How to Choose a 5G Plan

This is the year that 5G goes from hype to reality. Commercial distribution of 5G (Fifth Generation) — the newest mobile broadband protocol destined to replace 4G LTE — promises exponentially faster download and upload speeds, reduced latency for speedy communication between wireless networks, and the ability to connect more devices simultaneously. The Big Four — AT&T, Verizon, Sprint, and T-Mobile — are busy building out their 5G networks for consumers and businesses.

The 5G revolution isn’t just about smartphones. It also will connect and facilitate driverless cars, drones, cloud gaming, augmented reality, virtual reality, and the Internet of Things, and eventually replace the Wi-Fi in your home and office. New infrastructure is needed for widespread adoption of 5G, and starting in 2018, limited introduction of the service has already begun in select locations worldwide.

Today, with 5G dotting the U.S. landscape, expect to see accelerated rollout of the technology from now on. Though it’s still early in the process, 5G has been set in motion with folks all over the globe eagerly awaiting the improvements it has to offer. If you’re all in on 5G right now, here’s what you need to know.

Sub-6 to mmWave

Not all 5G is the same: There are several variations of 5G, including low-band, mid-band, and high-band (aka millimeter wave or mmWave). These bands map to the radio wave segments of the electromagnetic spectrum. Carriers are promising speeds of between 1GBps and 10Gbps on their 5G networks, 10 times the maximum speed of the current 4G LTE. Here’s how the waves break down:

  • Sub-6 consists of mobile data with frequencies under 6Ghz, often called mid-band or low-band. Conversely, high-band, wide-band, ultra wide-band, millimeter wave, mmWave, and MWV reference data on frequencies over 24Ghz.
  • Low-band spectrum generally refers to the sub 1GHz spectrum, which, in the U.S., serves as the primary band for LTE. Low-band has a wide coverage area and penetrates walls, but peak data speeds top out at about 100Mbps.
  • Mid-band spectrum provides faster speeds up to 1Gbps with lower latency than low-band. But it does not penetrate buildings as well as low-band spectrum. Sprint owns most of the unused mid-band spectrum in the U.S. It uses Massive MIMO — which groups multiple antennas onto a single box, and at a single cell tower, to create multiple simultaneous beams to different users — to enhance wall penetration and coverage area on the mid-band. Sprint will also use beamforming — a signal processing technology that transmits and receives directional signals — to enhance 5G service.
  • High-band spectrum — aka mmWave — delivers high-performance, low-latency 5G with peak speeds up to 10Gbps, but it has a low coverage area with poor building penetration. The high-band spectrum concentrates on speed and relies on many small cells — low-power base stations that cover limited geographic areas that can combine with beamforming to enhance coverage.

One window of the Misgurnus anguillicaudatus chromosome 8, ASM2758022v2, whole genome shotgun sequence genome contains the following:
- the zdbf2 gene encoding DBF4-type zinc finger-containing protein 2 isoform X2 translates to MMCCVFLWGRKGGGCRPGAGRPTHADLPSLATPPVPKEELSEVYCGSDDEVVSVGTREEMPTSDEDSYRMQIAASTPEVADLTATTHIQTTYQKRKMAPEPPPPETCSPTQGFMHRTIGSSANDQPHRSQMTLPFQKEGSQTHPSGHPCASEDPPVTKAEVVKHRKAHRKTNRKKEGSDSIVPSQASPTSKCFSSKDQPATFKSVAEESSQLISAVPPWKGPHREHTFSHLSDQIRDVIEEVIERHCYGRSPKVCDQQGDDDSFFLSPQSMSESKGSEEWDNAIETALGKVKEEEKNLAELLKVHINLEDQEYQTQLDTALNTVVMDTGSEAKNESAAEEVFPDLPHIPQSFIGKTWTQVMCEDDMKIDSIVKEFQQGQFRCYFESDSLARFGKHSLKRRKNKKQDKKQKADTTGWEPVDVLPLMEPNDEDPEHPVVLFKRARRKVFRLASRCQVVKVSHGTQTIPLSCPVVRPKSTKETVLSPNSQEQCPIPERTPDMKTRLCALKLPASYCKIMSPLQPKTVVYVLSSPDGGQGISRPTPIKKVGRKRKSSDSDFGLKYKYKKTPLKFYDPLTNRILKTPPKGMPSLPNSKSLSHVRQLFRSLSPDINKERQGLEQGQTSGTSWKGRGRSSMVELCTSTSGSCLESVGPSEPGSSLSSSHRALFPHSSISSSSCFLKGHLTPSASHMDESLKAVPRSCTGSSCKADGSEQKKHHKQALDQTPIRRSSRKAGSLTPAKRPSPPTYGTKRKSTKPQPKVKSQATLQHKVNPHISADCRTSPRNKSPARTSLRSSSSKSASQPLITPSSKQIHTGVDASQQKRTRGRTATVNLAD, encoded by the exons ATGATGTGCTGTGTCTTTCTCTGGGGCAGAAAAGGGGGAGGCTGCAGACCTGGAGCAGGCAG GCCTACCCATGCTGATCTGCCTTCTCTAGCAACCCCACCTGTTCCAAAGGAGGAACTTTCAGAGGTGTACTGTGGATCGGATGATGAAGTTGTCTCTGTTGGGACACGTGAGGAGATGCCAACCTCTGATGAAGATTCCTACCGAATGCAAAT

Now that we have the 5G basics down, how do you get in on the action?

How to determine 5G coverage in your area

Even if you own a smartphone that’s capable of delivering 5G, that won’t mean a thing if you live in a place where the technology is not available — and for now, that’s most places. Consumer mobile 5G is not widespread anywhere yet, and in the U.S., relatively few cities offer 5G access for customers with a 5G plan and compatible phone. Verizon, Sprint, T-Mobile, and AT&T all have 5G tech deployed or in the works all over the country. The first thing to do is check the coverage in your region because the rollout of 5G is going to take time to reach beyond major cities and commercial centers. Here’s where to look if you want to find out whether 5G is available in your area.

Ookla 5G map

Ookla 5G Map: This worldwide map gives you an overall view of where 5G services are planned, currently located, or soon to be deployed from whatever country you’re in. The interactive map tracks 5G rollouts in cities across the globe and is updated weekly from verified sources as well as Ookla data. It doesn’t offer a ton of detail, but gives you a broad overview.

Cellular Maps
Cellular Maps

Cellular Maps: Cellular Maps presents 5G locations in a gallery of wireless maps detailing coverage and service areas. Side-by-side comparisons and comprehensive 5G maps of specific locations help determine whether you can use 5G for your home or business.

WhistleOut: A series of maps representing 5G service areas for each of the Big Four carriers is presented in an interactive map that shows which cities have 5G access for customers with a 5G plan and compatible phone.

Which smartphone do you have?

LG v50 thinq 5g
Julian Chokkattu/Digital Trends

With advances in mobile networks, the actual roadmap to 5G is largely available through your smartphone. But not just any smartphone — it has to be one that is compatible with 5G, which means it must have the antennas and chips necessary to communicate with the 5G cell towers. The jump from 4G to 5G brings new features, as well as the potential for major speed boosts.

So far, a handful of companies are manufacturing 5G-compatible phones, including Samsung, LG, Motorola, OnePlus, Huawei, Oppo, Xiaomi, Axon, and Nubia. There’s no question that Apple will make a 5G phone, but it does not have one yet. Among the best 5G phones you can buy today are the Samsung Note 10 Plus 5G ($1,300), Samsung Galaxy S10 5G ($1,300), and the LG V50 ThinQ 5G ($1,000), from Verizon and Sprint, the OnePlus 7 Pro 5G ($669) from Sprint, and the Moto Z4 ($400) from Amazon.